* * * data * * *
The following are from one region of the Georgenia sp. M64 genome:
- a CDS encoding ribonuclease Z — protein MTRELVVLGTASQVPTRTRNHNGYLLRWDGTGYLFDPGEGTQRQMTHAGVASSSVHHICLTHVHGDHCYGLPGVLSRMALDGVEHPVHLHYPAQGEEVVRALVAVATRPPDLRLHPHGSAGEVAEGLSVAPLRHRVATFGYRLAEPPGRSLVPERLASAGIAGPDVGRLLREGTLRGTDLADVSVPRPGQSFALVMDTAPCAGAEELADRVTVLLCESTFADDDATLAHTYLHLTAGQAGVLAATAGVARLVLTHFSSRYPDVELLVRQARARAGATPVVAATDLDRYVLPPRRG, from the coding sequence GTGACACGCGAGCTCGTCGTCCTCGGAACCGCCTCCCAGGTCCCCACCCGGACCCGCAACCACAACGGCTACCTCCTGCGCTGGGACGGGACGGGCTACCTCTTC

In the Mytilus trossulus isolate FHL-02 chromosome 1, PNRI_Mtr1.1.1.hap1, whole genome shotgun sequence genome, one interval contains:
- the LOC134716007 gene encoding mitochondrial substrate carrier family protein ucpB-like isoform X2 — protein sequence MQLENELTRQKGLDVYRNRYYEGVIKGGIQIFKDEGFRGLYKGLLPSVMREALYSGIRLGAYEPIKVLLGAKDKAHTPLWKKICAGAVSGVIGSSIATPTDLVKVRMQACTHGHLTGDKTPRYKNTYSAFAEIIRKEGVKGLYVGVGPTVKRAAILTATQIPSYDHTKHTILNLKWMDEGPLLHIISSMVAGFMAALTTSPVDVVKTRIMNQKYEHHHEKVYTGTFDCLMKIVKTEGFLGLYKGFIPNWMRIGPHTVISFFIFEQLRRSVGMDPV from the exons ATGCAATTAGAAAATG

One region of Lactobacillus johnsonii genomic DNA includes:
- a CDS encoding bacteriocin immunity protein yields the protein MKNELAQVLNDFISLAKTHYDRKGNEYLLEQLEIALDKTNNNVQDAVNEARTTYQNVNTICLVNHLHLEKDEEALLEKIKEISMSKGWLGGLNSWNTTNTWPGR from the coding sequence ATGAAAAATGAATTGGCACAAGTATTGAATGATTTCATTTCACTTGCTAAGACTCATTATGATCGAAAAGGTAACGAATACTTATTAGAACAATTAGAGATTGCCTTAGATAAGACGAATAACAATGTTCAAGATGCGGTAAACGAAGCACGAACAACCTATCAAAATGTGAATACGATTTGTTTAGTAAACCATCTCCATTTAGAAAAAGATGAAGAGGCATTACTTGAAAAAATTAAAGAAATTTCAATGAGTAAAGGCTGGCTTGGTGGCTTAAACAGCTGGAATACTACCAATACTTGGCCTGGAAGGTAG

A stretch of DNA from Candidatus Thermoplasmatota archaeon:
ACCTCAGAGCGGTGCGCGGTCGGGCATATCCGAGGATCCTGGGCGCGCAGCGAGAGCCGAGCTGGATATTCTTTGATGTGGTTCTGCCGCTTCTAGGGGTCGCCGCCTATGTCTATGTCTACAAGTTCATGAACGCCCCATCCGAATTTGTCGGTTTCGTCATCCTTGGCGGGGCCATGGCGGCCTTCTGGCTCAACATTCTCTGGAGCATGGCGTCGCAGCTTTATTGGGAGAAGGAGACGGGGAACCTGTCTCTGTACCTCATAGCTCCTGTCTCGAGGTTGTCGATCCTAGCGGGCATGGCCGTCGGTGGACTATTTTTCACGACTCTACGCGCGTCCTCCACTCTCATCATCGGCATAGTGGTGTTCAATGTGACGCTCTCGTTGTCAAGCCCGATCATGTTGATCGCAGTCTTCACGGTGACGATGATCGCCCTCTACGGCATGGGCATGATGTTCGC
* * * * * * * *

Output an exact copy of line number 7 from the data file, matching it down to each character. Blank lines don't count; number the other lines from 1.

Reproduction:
A stretch of DNA from Candidatus Thermoplasmatota archaeon: